Elective: Practical Journalism
Professor Aaron Gell
In this introductory course, taught by a veteran editor and reporter, students will learn how to report and write non-fiction news articles in a variety of formats. They’ll explore the difference between a news story, an editorial, a news analysis, a profile, a first-person essay, a Q&A, a critical review, and a long-form narrative feature, completing assignments in each form over the course of the semester. The class will explore how reporters uncover information, and how to identify “fake news.” It will provide a foundation in journalistic ethics, teaching students to recognize their own biases and untested assumptions and to strive for objectivity, accuracy and fairness. It will explore how the internet has hammered the old business models that supported the news media, and how it’s opened up surprising opportunities for the rest of us to be heard. And most of all, it will identify the ways in which the techniques of journalism—research, critical thinking, interviewing, fact-checking, persuasive writing, editing and all narrative storytelling—can be applied to everyday life.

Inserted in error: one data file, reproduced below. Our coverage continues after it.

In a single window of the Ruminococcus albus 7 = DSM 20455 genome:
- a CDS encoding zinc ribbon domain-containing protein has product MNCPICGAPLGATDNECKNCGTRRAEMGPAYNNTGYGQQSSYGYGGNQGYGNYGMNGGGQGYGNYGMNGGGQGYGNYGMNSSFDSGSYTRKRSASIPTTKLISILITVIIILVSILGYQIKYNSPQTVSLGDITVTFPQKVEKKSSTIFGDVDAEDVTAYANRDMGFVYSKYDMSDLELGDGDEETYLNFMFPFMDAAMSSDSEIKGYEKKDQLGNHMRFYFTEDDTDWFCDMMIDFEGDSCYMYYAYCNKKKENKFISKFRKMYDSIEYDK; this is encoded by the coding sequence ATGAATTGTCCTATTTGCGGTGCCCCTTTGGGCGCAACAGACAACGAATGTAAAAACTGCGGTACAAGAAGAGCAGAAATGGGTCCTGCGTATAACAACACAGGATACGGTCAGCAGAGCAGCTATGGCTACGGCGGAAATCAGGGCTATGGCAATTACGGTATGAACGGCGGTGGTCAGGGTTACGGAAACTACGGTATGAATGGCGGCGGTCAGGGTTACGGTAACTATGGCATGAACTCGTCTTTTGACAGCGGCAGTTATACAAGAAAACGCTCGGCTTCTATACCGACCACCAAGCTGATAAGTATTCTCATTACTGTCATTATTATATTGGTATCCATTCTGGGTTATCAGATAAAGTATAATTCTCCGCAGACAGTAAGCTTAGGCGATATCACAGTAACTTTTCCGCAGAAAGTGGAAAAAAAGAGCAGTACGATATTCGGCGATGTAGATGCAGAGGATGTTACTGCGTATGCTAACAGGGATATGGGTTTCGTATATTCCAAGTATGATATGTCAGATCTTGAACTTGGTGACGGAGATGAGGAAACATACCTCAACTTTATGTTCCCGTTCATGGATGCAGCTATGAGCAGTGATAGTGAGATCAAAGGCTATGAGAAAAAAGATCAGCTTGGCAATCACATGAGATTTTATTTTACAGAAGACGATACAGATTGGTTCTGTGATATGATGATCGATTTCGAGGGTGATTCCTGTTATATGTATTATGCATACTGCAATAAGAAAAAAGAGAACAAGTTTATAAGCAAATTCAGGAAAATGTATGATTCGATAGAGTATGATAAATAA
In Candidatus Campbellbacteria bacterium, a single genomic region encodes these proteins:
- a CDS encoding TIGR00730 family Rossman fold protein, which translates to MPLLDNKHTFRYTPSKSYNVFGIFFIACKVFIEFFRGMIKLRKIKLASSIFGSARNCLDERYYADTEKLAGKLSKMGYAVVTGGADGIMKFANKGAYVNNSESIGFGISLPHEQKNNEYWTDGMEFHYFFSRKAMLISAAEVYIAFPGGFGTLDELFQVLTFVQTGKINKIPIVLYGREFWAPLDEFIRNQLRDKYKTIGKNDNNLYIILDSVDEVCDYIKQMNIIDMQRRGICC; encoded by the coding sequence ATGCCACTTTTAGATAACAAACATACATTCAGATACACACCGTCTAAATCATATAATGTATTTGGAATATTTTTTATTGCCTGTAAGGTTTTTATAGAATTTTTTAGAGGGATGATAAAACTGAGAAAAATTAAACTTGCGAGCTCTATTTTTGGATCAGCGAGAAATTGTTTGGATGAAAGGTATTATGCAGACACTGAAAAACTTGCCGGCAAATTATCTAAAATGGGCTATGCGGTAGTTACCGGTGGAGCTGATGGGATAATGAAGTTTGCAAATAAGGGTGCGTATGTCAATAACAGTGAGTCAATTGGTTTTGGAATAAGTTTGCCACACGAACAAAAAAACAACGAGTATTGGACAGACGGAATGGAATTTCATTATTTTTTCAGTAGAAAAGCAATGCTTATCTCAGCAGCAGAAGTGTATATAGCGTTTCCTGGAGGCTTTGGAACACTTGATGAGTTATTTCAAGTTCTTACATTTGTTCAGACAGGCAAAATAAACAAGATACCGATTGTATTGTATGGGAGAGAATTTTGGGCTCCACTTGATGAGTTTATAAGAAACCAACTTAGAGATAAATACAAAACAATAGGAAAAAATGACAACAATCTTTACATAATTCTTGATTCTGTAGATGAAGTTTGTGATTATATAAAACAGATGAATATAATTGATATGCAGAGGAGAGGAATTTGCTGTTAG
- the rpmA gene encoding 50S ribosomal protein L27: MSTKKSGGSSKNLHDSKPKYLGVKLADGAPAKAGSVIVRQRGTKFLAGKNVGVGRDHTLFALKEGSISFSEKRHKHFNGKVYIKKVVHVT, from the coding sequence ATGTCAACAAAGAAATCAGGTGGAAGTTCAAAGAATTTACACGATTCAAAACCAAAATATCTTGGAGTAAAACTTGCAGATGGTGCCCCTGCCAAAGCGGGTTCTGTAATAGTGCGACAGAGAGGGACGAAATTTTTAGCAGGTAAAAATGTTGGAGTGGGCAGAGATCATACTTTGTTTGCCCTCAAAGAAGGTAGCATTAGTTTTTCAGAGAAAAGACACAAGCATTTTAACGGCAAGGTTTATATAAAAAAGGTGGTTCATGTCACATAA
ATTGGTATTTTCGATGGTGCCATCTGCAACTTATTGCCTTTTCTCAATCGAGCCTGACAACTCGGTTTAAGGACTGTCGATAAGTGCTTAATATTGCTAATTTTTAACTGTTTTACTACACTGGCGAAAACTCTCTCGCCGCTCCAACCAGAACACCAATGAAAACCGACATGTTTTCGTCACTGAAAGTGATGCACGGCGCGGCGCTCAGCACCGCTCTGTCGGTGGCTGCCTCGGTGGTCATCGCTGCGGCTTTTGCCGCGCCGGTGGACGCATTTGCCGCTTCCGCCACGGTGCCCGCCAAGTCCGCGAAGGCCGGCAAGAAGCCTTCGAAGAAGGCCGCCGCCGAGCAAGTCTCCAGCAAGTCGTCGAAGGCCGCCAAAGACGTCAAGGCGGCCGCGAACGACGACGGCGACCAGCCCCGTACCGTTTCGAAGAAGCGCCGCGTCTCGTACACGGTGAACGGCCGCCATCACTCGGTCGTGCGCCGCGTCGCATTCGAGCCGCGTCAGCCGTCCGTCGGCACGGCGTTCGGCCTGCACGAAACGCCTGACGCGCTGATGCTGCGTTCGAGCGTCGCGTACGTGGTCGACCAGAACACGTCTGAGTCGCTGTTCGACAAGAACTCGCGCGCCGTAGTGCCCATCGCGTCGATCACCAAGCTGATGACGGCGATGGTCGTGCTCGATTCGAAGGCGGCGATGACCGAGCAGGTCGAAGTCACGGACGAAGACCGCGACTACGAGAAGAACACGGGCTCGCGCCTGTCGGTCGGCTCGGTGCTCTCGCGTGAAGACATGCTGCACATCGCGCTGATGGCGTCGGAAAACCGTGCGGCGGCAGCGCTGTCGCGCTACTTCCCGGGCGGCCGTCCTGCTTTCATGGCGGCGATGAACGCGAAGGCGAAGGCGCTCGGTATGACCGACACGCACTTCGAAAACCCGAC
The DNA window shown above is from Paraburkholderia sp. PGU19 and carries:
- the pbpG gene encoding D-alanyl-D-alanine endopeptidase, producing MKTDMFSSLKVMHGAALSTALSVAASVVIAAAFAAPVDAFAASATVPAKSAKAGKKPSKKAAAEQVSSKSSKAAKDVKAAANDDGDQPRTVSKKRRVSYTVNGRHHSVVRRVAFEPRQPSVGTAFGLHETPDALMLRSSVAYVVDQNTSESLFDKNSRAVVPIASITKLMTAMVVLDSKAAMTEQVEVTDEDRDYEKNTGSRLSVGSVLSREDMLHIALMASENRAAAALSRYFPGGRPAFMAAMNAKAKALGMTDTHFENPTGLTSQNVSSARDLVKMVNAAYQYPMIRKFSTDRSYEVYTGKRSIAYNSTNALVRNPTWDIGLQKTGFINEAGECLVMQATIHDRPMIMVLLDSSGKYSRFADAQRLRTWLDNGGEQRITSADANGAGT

Cultural Foundations I: Representations of Women in Literature
Professor Carolyn Dinshaw
In this course, we will read literature – essays, novels, and poetry – by women. But this immediately begs some questions: What is a woman, and who gets to decide? We will need to read theories of gender and sexuality in order to help us start to address such questions as well as the questions that flow from those: How do we think about differences among women? What are the forms of power that separate women from each other, and from men? What about people who are not very well described by the terms “woman” and “man”? Our literary texts are written mostly by writers from the U.S. and England in the nineteenth and twentieth centuries, including Virginia Woolf, Charlotte Brontë, Jean Rhys, Toni Morrison, Ana Castillo, and Dorothy Allison.
Elective: Introduction to Social Work